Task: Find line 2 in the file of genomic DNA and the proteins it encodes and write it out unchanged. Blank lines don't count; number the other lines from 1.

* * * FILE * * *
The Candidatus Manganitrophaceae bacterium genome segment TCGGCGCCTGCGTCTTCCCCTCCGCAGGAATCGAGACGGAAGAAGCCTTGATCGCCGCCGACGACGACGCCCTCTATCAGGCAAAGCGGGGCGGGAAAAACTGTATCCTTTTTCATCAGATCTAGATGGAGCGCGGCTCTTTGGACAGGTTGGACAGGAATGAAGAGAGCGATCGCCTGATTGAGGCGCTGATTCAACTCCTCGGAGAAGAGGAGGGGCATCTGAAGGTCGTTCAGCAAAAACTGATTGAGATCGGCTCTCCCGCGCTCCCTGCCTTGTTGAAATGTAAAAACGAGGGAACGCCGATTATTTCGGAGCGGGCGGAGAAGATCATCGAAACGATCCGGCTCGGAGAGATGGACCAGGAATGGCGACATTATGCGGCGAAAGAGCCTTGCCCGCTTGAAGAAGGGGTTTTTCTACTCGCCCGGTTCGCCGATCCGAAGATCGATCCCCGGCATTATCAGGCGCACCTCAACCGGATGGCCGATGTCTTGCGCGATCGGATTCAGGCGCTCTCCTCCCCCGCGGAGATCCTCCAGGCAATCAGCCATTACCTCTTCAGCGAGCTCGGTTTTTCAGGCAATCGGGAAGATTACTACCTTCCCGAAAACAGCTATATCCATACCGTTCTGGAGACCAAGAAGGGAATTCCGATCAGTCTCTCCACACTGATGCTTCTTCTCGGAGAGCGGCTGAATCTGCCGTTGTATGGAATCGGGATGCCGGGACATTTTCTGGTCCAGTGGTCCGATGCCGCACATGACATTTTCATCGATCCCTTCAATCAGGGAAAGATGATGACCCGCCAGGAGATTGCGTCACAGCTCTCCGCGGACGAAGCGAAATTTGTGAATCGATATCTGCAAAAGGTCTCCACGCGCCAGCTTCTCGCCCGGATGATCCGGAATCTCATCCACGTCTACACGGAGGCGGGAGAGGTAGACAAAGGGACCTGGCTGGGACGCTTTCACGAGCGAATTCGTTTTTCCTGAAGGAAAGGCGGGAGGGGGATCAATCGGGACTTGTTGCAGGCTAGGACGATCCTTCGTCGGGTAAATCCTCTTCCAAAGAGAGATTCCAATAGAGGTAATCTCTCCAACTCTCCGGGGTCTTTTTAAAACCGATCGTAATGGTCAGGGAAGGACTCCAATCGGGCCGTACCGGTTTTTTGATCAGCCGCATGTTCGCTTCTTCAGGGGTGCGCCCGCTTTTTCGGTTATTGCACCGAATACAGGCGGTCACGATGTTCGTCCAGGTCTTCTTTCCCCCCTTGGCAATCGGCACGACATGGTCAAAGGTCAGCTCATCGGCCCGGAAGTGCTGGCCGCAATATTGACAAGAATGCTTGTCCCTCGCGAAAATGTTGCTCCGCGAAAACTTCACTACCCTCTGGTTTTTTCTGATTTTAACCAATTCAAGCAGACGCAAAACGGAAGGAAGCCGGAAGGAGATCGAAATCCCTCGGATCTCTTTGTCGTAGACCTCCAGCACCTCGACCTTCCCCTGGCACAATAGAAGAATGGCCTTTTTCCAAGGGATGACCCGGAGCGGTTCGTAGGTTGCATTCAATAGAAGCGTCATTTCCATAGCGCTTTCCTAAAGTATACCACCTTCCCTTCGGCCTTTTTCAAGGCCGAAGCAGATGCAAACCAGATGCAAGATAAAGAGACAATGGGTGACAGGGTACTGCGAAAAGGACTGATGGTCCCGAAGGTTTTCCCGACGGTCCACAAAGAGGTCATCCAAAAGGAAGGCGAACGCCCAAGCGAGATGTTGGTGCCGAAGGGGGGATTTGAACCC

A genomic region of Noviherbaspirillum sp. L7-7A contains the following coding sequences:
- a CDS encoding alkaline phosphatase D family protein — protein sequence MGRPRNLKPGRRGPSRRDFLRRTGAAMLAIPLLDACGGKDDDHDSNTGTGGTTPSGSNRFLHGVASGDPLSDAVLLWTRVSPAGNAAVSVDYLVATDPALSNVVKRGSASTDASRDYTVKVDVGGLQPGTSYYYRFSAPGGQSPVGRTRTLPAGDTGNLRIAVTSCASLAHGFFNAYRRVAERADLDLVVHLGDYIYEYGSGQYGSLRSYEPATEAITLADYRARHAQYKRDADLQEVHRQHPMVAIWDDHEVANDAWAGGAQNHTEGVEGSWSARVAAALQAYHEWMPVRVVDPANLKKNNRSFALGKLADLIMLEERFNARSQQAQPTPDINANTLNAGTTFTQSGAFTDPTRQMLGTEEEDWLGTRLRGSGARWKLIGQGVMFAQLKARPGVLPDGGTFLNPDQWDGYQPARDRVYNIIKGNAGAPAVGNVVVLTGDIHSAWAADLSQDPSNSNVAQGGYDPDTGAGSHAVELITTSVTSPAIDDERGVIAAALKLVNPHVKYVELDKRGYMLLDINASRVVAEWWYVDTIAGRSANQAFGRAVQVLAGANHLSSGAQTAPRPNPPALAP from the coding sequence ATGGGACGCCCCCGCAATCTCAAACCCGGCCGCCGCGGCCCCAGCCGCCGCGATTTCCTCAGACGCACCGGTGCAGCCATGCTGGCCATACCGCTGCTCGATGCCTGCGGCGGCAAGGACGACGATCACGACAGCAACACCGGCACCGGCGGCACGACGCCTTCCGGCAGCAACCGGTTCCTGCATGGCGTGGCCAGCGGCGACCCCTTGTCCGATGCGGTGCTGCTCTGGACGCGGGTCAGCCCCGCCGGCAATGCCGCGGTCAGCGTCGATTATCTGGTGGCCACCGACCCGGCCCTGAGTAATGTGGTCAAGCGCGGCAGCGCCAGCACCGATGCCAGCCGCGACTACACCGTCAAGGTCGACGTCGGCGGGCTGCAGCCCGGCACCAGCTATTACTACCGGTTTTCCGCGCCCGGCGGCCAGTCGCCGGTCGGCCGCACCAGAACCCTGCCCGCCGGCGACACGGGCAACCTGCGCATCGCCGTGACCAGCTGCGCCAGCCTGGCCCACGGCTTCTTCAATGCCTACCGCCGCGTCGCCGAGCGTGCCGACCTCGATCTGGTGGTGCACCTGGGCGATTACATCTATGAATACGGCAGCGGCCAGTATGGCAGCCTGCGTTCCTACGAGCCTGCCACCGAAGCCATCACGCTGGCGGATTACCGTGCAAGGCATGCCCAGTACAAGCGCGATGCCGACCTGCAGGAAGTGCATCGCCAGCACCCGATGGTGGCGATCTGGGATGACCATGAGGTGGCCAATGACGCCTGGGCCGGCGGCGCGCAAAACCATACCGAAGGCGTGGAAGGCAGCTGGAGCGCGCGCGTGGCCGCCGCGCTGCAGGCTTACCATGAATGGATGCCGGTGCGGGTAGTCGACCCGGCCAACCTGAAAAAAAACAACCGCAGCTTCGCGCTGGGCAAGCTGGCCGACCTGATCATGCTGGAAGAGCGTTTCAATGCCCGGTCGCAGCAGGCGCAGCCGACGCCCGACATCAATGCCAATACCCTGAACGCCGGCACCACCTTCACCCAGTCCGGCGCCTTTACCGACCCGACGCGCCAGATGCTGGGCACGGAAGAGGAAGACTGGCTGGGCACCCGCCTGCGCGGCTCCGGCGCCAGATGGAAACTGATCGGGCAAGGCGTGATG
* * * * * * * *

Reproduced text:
A genomic region of Noviherbaspirillum sp. L7-7A contains the following coding sequences: